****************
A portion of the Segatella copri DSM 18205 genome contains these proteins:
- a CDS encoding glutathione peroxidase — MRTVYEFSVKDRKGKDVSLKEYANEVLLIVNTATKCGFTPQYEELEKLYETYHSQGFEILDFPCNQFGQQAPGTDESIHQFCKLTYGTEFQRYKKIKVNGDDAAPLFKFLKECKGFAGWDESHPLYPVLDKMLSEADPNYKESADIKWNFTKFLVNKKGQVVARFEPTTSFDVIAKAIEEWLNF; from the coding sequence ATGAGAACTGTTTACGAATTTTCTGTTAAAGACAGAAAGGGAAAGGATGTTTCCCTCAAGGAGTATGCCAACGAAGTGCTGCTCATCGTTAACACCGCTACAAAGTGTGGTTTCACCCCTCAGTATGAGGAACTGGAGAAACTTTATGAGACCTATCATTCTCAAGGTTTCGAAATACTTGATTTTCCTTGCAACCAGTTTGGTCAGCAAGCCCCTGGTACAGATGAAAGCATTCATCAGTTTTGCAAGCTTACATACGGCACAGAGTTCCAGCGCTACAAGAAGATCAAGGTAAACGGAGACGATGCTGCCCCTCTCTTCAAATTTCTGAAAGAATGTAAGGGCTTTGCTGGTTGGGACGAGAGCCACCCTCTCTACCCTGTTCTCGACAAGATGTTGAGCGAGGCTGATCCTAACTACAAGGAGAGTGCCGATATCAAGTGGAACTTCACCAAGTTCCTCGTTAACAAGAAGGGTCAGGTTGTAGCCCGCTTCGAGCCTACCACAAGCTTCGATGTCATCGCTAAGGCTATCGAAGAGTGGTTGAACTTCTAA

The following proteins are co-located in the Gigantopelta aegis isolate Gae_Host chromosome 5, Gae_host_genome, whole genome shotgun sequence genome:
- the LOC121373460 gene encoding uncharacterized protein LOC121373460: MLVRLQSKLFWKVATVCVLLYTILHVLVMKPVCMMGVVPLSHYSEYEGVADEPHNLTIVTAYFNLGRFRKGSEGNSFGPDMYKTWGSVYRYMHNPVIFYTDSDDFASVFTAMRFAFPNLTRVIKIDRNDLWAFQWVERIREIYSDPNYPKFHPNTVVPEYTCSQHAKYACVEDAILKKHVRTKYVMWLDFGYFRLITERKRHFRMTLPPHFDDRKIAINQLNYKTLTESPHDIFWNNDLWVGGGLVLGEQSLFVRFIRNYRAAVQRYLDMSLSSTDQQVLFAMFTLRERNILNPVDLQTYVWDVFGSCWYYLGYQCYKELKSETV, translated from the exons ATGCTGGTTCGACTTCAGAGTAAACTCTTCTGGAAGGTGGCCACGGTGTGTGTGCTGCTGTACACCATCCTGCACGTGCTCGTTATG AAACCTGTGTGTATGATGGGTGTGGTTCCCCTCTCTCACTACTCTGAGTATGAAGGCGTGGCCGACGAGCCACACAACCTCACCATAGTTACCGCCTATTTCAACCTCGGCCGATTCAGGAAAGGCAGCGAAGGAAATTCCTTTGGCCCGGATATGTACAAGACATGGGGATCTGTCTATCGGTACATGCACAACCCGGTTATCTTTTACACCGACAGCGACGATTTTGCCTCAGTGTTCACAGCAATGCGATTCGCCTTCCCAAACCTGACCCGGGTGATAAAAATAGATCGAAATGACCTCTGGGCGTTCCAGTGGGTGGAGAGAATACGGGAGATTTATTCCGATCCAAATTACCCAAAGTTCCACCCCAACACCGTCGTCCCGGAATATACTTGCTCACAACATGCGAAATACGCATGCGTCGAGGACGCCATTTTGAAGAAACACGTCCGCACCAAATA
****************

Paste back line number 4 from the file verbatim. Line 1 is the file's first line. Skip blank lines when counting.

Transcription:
- the LOC121373460 gene encoding uncharacterized protein LOC121373460: MLVRLQSKLFWKVATVCVLLYTILHVLVMKPVCMMGVVPLSHYSEYEGVADEPHNLTIVTAYFNLGRFRKGSEGNSFGPDMYKTWGSVYRYMHNPVIFYTDSDDFASVFTAMRFAFPNLTRVIKIDRNDLWAFQWVERIREIYSDPNYPKFHPNTVVPEYTCSQHAKYACVEDAILKKHVRTKYVMWLDFGYFRLITERKRHFRMTLPPHFDDRKIAINQLNYKTLTESPHDIFWNNDLWVGGGLVLGEQSLFVRFIRNYRAAVQRYLDMSLSSTDQQVLFAMFTLRERNILNPVDLQTYVWDVFGSCWYYLGYQCYKELKSETV, translated from the exons ATGCTGGTTCGACTTCAGAGTAAACTCTTCTGGAAGGTGGCCACGGTGTGTGTGCTGCTGTACACCATCCTGCACGTGCTCGTTATG AAACCTGTGTGTATGATGGGTGTGGTTCCCCTCTCTCACTACTCTGAGTATGAAGGCGTGGCCGACGAGCCACACAACCTCACCATAGTTACCGCCTATTTCAACCTCGGCCGATTCAGGAAAGGCAGCGAAGGAAATTCCTTTGGCCCGGATATGTACAAGACATGGGGATCTGTCTATCGGTACATGCACAACCCGGTTATCTTTTACACCGACAGCGACGATTTTGCCTCAGTGTTCACAGCAATGCGATTCGCCTTCCCAAACCTGACCCGGGTGATAAAAATAGATCGAAATGACCTCTGGGCGTTCCAGTGGGTGGAGAGAATACGGGAGATTTATTCCGATCCAAATTACCCAAAGTTCCACCCCAACACCGTCGTCCCGGAATATACTTGCTCACAACATGCGAAATACGCATGCGTCGAGGACGCCATTTTGAAGAAACACGTCCGCACCAAATA